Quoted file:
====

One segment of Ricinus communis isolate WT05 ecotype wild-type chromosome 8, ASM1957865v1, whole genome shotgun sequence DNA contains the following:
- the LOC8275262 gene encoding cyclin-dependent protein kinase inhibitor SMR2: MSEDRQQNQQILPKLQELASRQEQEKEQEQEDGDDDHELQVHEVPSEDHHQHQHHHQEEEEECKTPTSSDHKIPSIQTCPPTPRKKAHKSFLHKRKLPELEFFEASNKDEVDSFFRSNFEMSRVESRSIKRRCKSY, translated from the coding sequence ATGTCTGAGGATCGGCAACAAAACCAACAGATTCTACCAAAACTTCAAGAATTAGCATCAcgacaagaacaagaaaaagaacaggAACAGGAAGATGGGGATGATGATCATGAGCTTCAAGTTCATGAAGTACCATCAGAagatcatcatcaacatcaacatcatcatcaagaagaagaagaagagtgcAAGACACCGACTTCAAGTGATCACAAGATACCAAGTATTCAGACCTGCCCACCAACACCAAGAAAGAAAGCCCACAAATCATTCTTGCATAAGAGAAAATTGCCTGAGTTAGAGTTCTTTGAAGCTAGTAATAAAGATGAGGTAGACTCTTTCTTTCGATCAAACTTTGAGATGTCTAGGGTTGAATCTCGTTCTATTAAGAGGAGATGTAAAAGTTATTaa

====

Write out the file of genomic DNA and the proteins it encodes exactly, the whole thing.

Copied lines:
One segment of Ricinus communis isolate WT05 ecotype wild-type chromosome 8, ASM1957865v1, whole genome shotgun sequence DNA contains the following:
- the LOC8275262 gene encoding cyclin-dependent protein kinase inhibitor SMR2: MSEDRQQNQQILPKLQELASRQEQEKEQEQEDGDDDHELQVHEVPSEDHHQHQHHHQEEEEECKTPTSSDHKIPSIQTCPPTPRKKAHKSFLHKRKLPELEFFEASNKDEVDSFFRSNFEMSRVESRSIKRRCKSY, translated from the coding sequence ATGTCTGAGGATCGGCAACAAAACCAACAGATTCTACCAAAACTTCAAGAATTAGCATCAcgacaagaacaagaaaaagaacaggAACAGGAAGATGGGGATGATGATCATGAGCTTCAAGTTCATGAAGTACCATCAGAagatcatcatcaacatcaacatcatcatcaagaagaagaagaagagtgcAAGACACCGACTTCAAGTGATCACAAGATACCAAGTATTCAGACCTGCCCACCAACACCAAGAAAGAAAGCCCACAAATCATTCTTGCATAAGAGAAAATTGCCTGAGTTAGAGTTCTTTGAAGCTAGTAATAAAGATGAGGTAGACTCTTTCTTTCGATCAAACTTTGAGATGTCTAGGGTTGAATCTCGTTCTATTAAGAGGAGATGTAAAAGTTATTaa